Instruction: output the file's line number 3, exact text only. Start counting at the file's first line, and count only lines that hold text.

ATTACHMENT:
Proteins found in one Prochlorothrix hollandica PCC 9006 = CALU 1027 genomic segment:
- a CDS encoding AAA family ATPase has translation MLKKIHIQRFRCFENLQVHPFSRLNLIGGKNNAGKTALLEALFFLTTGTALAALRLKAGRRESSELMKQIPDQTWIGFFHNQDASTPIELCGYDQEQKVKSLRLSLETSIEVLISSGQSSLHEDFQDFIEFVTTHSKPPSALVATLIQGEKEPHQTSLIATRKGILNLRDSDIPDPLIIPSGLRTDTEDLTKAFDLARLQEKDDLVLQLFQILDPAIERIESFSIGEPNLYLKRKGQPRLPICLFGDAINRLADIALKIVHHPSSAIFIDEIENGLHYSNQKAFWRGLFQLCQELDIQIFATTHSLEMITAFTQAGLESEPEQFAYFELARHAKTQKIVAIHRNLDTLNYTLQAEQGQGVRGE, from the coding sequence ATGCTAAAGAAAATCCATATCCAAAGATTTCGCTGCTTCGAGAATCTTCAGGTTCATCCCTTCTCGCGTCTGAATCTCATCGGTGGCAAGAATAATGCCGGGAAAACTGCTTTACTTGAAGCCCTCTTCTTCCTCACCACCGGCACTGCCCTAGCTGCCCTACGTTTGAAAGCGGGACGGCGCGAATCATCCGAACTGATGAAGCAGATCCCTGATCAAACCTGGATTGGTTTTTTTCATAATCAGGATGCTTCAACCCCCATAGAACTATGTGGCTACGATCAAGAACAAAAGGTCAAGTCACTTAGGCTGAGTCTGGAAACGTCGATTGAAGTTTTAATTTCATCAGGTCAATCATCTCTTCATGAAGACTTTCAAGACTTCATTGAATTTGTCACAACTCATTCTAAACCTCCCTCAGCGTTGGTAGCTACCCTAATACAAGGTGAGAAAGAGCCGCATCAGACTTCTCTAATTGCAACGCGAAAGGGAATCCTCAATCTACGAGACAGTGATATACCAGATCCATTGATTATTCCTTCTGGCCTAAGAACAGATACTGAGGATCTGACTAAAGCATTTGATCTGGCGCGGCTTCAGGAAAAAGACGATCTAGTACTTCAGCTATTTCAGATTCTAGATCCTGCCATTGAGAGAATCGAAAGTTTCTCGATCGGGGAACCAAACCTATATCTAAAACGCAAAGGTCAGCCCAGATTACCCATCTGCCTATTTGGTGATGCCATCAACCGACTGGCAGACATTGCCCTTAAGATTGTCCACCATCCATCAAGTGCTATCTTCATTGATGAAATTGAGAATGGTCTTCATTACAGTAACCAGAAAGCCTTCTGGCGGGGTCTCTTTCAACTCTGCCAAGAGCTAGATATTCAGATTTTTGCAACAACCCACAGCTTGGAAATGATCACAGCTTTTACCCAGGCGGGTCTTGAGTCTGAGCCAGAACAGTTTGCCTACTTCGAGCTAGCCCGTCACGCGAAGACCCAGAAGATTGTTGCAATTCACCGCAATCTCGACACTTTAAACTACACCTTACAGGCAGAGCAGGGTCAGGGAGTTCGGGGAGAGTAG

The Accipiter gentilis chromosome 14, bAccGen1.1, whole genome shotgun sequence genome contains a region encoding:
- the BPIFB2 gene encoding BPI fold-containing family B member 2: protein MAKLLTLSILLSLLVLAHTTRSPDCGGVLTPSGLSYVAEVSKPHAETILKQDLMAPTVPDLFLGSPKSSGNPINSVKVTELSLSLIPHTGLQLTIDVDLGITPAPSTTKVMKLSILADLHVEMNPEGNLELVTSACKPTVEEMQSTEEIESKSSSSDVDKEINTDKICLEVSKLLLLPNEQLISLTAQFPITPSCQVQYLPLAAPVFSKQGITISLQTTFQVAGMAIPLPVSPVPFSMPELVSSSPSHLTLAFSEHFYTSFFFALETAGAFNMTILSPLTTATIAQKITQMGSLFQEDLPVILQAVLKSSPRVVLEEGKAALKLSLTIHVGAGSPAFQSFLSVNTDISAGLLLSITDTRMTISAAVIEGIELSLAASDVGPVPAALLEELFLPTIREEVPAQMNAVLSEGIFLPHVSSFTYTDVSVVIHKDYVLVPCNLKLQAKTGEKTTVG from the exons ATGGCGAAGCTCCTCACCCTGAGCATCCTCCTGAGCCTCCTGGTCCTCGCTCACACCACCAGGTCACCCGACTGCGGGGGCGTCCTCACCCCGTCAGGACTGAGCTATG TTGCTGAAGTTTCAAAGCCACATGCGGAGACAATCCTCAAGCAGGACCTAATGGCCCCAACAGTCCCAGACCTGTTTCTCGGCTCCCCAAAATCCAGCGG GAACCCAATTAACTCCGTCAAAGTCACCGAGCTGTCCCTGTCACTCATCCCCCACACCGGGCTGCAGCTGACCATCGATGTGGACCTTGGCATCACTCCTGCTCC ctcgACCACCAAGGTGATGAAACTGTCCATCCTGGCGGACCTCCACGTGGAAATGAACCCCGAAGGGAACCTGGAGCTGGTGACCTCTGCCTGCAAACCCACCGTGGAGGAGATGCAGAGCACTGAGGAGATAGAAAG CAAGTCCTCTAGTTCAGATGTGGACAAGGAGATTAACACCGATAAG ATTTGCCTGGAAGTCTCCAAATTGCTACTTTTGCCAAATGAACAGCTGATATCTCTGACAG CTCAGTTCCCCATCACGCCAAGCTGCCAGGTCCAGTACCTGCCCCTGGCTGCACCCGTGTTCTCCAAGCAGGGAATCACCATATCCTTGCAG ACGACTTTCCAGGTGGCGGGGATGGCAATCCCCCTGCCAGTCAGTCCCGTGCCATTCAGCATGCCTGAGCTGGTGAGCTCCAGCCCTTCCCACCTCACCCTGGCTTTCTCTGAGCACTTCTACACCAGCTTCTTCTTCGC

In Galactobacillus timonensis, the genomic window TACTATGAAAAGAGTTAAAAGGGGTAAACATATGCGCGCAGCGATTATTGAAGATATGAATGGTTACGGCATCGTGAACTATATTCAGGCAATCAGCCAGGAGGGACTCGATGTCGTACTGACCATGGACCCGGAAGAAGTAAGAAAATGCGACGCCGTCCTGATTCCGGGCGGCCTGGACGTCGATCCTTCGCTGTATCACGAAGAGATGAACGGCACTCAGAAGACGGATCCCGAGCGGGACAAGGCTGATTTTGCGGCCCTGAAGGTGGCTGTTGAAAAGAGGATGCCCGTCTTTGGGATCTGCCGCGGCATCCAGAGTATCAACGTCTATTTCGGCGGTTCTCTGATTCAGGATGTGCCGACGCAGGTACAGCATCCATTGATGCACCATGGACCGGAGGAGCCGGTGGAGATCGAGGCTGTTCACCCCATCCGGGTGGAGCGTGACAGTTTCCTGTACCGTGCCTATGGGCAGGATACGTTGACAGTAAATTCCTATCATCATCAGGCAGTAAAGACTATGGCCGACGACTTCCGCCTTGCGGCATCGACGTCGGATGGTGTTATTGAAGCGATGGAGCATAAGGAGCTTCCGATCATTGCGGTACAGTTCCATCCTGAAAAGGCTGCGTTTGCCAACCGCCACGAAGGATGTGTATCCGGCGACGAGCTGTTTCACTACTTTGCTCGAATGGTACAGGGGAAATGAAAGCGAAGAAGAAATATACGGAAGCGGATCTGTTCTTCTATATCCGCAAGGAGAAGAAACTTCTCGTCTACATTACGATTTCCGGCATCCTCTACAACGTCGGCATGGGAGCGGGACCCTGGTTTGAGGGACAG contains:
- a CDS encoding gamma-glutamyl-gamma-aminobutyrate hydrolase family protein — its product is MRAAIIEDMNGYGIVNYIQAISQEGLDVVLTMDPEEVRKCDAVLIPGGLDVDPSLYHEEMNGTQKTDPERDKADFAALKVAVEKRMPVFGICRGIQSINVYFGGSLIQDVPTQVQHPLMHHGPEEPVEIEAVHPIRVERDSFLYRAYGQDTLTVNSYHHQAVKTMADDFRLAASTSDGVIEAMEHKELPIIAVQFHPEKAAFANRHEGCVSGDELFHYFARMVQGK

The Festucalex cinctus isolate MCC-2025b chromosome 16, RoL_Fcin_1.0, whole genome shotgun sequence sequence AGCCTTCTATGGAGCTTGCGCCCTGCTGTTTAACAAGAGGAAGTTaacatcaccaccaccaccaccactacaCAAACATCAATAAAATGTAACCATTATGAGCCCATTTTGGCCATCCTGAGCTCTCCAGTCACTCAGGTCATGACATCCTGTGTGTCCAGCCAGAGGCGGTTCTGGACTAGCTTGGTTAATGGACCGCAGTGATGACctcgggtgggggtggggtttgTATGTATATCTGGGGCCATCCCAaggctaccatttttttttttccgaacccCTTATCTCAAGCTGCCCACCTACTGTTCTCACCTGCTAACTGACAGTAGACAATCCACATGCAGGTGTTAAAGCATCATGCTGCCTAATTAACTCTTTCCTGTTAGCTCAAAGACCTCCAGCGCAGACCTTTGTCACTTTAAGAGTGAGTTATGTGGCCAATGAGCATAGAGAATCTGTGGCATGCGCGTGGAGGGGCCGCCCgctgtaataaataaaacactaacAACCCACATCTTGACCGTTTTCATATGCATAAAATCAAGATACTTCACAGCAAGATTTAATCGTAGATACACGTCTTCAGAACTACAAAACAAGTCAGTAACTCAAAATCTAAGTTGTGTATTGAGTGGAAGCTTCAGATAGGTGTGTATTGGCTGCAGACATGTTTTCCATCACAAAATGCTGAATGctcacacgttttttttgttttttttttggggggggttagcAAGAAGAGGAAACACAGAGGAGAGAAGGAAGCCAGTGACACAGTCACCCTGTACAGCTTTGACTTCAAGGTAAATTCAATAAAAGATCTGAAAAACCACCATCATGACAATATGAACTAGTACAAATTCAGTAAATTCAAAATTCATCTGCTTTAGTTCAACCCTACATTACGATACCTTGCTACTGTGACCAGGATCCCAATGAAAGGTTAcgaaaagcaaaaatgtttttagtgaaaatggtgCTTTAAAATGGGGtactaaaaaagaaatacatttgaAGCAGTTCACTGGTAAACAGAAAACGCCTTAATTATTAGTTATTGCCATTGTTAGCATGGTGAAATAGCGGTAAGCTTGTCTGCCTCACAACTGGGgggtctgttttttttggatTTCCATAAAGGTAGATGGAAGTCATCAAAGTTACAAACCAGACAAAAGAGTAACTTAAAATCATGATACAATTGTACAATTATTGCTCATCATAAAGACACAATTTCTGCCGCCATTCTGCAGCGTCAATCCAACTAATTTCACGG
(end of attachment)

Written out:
The Accipiter gentilis chromosome 14, bAccGen1.1, whole genome shotgun sequence genome contains a region encoding: